In the early days of our government, foreign customs and forms were tacitly introduced, and although the Jeffersonian dogma of equality was maintained in theory, yet the court etiquette of that period was adhered to with far more dignity and aristocratic precision than exists at present. An order like that of the Cincinnati, would scarcely be tolerated now, although, in the infancy of our government, Washington graced the order as its first president. The avowed object of the order was to establish a rank, without violating the constitution, which prohibits Congress and the States from granting any title of nobility. The following articles were agreed upon during the administration of Washington, and were endorsed by Jefferson :
In order to bring the members of society together in the first instance, the custom of the country has established that residents shall pay the first visit to strangers, and, among strangers, first comers to later comers, foreign and domestic; the character of stranger ceasing after the first visits. To this rule there is a single exception. Foreign ministers, from the necessity of making themselves known, pay the first visit to the [cabinet] ministers of the nation, which is returned.
When brought together in society, all are perfectly equal, whether foreign or domestic, titled or untitled, in or out of office.
All other observances are but exemplifications of these two principles.
The families of foreign ministers, arriving at the seat of government, receive the first visit from those of the national ministers, as from all other residents.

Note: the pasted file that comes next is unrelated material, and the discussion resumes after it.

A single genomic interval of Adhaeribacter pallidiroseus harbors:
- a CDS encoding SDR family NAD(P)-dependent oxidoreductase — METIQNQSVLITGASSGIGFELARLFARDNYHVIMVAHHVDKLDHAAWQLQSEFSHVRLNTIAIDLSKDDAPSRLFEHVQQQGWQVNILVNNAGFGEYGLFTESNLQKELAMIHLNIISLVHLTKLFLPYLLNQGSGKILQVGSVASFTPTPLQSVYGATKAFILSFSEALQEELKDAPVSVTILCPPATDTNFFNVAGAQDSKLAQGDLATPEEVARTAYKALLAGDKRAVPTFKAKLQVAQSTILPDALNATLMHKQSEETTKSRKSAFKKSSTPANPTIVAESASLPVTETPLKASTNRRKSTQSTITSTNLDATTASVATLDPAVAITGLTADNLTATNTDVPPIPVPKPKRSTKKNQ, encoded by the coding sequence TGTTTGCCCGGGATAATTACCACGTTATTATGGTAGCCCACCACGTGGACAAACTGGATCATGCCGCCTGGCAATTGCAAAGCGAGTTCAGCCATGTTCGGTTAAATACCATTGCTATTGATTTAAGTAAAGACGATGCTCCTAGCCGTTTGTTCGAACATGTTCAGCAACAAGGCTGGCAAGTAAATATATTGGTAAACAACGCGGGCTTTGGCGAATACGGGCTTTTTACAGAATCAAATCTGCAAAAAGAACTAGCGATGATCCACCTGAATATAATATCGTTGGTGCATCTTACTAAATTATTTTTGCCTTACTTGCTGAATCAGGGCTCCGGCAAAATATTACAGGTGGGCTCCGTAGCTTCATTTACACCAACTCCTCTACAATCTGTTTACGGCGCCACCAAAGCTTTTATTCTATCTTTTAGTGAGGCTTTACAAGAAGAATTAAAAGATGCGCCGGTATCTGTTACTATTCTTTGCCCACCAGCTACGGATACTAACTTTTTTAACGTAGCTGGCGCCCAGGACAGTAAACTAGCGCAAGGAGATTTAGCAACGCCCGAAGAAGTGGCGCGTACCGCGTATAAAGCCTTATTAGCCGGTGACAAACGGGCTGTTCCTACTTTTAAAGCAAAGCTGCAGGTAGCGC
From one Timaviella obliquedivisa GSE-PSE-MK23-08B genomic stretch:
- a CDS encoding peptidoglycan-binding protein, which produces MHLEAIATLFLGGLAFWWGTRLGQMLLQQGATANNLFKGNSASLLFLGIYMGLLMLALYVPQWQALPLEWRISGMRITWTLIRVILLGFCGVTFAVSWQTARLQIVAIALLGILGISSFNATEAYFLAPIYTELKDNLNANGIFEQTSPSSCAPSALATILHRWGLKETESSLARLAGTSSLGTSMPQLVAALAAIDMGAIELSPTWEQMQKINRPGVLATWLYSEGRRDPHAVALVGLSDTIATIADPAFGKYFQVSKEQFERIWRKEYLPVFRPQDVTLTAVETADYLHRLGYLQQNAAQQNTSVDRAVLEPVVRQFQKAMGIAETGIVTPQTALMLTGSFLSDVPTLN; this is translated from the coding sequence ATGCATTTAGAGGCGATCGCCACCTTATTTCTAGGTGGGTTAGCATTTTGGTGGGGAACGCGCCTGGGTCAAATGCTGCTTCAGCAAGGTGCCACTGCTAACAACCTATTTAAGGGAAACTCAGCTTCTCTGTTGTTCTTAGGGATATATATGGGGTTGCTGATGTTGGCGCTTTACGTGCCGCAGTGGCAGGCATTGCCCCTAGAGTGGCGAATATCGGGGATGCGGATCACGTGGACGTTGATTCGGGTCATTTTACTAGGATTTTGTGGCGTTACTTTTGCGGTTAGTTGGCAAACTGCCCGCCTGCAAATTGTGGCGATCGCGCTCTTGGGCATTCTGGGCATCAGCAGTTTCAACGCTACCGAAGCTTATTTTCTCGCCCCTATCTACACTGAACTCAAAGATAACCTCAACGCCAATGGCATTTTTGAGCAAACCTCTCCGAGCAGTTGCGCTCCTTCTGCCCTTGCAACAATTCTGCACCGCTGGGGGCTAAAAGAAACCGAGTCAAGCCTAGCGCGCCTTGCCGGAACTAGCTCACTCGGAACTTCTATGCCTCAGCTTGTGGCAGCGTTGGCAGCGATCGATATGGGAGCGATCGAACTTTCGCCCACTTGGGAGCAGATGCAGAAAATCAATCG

Members of the legislature and of the judiciary, independent of their offices, have a right as strangers to receive the first visit.
No title being admitted here, those of foreigners give no precedence.
Differences of grade among the diplomatic members gives no precedence.
At public ceremonies, to which the government invites the presence of foreign ministers and their families, a convenient seat or station will be provided for them, with any other strangers invited and the families of the national ministers, each taking place as they arrive, and without any precedence.
To maintain the principle of equality, or of pêle mêle, and prevent the growth of precedence out of courtesy, the members of the executive will practice at their own houses, and recommend an adherence to the ancient usage of the country, of gentlemen in mass giving precedence to the ladies in mass, in passing from one apartment where they are assembled into another.